It’s almost Halloween, so I thought it was appropriate to write about something scary: statistics! (That was a joke, statisticians.) As a mathematician, I can get by in statistics, but I am not a native speaker. As someone who writes about math and science for a non-specialist audience, I think that statistics and an accurate portrayal of the statistics that support a scientific theory are extremely important parts of science writing. Later this week, I’ll be on a panel about statistics-based reporting, and I’ve been reading some statistics blogs to prepare for the session.
But should I be writing about those stats blogs on this math blog? After all, Statistics Is Not Math. This provocatively titled post by William M. Briggs says that while mathematics is useful in statistics, the purpose of statistics is to “compile evidence to use in quantifying uncertainty in (self-selected) hypotheses. How this evidence bears on those hypotheses may be best described mathematically, but why it does so cannot be.” Briggs believes that statistics classes should focus less on computations of statistical measures and more on what the equations mean—statistics education should be rooted more in philosophy than in math.
Appropriate for this blog or not, here are a few of the statistics blogs I read.
The first statistics blog I started reading was Statistical Modeling, Causal Inference, and Social Science by Andrew Gelman. His topics are all over the map, and he posts very frequently. I enjoyed his series about whether Harvard admits more Jewish students than it “should,” statistically speaking. In the first post, Gelman reported largely uncritically on an article by Ron Unz about the issue. In the next two posts about it, he changes his position based on further evidence and reflection and shares a very thorough critique of the article by Nurit Baytch. In general, I find his tone very confident, so it is nice to see that he is willing to rethink his positions and tell people when he does. Gelman often writes about studies he finds weak and sometimes posts responses from the researchers themselves. One of the most compelling posts of his I’ve read was about a study that almost got published. (The effect vanished.)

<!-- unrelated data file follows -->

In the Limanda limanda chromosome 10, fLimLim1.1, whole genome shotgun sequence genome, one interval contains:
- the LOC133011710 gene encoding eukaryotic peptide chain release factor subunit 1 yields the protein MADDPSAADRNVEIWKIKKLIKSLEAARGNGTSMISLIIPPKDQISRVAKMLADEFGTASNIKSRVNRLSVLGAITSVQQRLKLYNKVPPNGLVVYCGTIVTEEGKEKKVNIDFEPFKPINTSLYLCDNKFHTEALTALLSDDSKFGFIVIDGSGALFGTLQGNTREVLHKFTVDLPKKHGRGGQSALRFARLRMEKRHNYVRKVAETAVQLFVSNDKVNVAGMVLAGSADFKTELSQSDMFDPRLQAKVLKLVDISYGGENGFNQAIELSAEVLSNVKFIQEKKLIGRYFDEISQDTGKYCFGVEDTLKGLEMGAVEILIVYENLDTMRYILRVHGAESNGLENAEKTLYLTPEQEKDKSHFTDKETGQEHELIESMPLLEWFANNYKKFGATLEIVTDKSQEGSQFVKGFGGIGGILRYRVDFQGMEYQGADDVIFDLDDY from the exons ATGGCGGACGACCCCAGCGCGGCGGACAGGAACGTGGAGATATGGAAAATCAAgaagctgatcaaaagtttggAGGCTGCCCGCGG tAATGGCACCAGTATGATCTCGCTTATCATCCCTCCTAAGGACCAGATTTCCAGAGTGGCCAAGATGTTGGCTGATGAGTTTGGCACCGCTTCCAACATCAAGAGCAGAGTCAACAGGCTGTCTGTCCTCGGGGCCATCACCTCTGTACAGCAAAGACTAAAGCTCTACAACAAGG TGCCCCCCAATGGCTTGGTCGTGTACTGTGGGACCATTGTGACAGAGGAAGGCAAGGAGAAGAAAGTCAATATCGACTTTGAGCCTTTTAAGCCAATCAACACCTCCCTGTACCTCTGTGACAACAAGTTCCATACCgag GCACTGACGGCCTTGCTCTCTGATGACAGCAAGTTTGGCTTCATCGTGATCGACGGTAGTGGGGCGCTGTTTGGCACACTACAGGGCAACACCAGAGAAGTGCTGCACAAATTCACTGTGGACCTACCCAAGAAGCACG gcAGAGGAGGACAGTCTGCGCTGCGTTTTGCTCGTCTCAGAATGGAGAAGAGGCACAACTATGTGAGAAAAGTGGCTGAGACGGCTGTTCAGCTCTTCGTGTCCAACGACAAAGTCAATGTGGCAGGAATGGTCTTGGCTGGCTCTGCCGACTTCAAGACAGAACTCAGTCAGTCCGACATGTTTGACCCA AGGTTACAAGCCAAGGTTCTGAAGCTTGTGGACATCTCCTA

As a balance to Gelman’s Bayesian point of view, I also read Error Statistics Philosophy by D. G. Mayo, a “frequentist in exile.” It’s sometimes a bit beyond me, but I think she has a lot of interesting things to say about the strengths and weaknesses of frequentist and Bayesian statistics. The posts about Bayesian “comedy hours” are my favorites:
“Did you hear the one about the frequentist error statistical tester who inferred a hypothesis H passed a stringent test (with data x)?
The problem was, the epistemic probability in H was so low that H couldn’t be believed! Instead we believe its denial H’! So, she will infer hypotheses that are simply unbelievable!”
Simply Statistics by biostatistics professors Jeff Leek, Roger Peng, and Rafael Irizarry is new to me, although it probably shouldn’t be. Recently, they’ve been posting about an upcoming online “unconference” on the Future of Statistics happening tomorrow, October 30. The “two truths and one lie” credentials of the panelists look very impressive! I also enjoyed Irizarry’s post wondering why the best relief pitchers aren’t used when they’re most needed.
Hilda Bastian, who works for PubMed Health and PLOS Medicine, is one of my co-panelists this weekend. She writes Absolutely, Maybe on the Scientific American blog network. (Full disclosure: I also blog for Scientific American.) Absolutely, Maybe is a general-interest blog about “evidence and uncertainties about medicine and life.” It often goes into more depth and nuance than might be expected for a popular audience, but at a very understandable level. Her posts about the Hawthorne Effect and blemishes are particularly good. Bastian often illustrates her posts with cartoons she draws herself, and she has a statistics cartoon blog called Statistically-Funny.
Do you have a favorite statistics blog?